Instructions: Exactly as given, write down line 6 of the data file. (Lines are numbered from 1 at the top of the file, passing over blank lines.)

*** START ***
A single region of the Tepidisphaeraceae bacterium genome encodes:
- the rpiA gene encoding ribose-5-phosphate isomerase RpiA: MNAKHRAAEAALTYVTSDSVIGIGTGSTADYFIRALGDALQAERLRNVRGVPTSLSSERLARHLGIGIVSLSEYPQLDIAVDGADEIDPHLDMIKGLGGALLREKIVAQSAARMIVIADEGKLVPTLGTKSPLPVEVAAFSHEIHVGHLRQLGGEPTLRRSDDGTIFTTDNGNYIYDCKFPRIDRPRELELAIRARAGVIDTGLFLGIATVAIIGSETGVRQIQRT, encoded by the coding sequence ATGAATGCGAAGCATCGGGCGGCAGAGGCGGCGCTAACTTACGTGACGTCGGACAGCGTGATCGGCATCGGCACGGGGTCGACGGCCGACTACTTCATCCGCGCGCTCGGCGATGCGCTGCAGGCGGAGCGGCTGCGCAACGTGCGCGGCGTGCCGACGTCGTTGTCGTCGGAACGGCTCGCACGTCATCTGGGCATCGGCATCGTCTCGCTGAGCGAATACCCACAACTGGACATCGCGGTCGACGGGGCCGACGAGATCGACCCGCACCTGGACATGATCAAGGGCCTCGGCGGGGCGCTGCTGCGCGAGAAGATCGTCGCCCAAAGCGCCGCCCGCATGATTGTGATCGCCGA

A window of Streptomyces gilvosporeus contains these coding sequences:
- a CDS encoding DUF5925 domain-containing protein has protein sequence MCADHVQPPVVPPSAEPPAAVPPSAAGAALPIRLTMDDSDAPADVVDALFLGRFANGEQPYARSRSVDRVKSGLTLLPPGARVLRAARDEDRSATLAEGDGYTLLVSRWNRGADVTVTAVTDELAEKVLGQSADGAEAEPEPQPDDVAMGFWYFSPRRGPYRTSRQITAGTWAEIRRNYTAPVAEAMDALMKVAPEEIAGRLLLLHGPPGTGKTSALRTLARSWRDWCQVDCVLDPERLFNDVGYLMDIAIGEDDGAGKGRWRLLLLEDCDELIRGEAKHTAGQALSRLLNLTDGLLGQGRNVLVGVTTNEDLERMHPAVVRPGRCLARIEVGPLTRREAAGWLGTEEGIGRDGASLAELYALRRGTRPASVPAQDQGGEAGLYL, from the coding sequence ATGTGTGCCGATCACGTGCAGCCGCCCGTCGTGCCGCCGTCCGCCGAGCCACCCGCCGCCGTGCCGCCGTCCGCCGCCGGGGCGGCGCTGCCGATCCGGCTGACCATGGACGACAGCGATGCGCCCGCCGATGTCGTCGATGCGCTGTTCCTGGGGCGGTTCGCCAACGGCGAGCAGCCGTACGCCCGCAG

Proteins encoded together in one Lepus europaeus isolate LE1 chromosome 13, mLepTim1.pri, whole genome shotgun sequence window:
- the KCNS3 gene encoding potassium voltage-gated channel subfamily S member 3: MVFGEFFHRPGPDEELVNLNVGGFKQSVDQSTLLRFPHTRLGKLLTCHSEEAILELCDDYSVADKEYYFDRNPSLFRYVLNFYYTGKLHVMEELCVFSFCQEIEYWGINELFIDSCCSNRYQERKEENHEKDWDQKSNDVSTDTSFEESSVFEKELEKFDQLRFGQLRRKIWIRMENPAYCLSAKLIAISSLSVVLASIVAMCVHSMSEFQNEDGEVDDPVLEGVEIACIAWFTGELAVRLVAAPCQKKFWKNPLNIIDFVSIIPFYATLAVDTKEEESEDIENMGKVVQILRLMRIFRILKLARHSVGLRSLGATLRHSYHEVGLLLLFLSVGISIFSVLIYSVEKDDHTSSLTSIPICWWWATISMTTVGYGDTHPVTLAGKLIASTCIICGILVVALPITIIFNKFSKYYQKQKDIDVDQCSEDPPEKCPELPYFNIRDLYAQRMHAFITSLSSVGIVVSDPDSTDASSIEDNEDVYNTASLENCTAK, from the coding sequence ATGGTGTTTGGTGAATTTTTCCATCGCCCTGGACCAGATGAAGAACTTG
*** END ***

- the KCNS3 gene encoding potassium voltage-gated channel subfamily S member 3: MVFGEFFHRPGPDEELVNLNVGGFKQSVDQSTLLRFPHTRLGKLLTCHSEEAILELCDDYSVADKEYYFDRNPSLFRYVLNFYYTGKLHVMEELCVFSFCQEIEYWGINELFIDSCCSNRYQERKEENHEKDWDQKSNDVSTDTSFEESSVFEKELEKFDQLRFGQLRRKIWIRMENPAYCLSAKLIAISSLSVVLASIVAMCVHSMSEFQNEDGEVDDPVLEGVEIACIAWFTGELAVRLVAAPCQKKFWKNPLNIIDFVSIIPFYATLAVDTKEEESEDIENMGKVVQILRLMRIFRILKLARHSVGLRSLGATLRHSYHEVGLLLLFLSVGISIFSVLIYSVEKDDHTSSLTSIPICWWWATISMTTVGYGDTHPVTLAGKLIASTCIICGILVVALPITIIFNKFSKYYQKQKDIDVDQCSEDPPEKCPELPYFNIRDLYAQRMHAFITSLSSVGIVVSDPDSTDASSIEDNEDVYNTASLENCTAK, from the coding sequence ATGGTGTTTGGTGAATTTTTCCATCGCCCTGGACCAGATGAAGAACTTG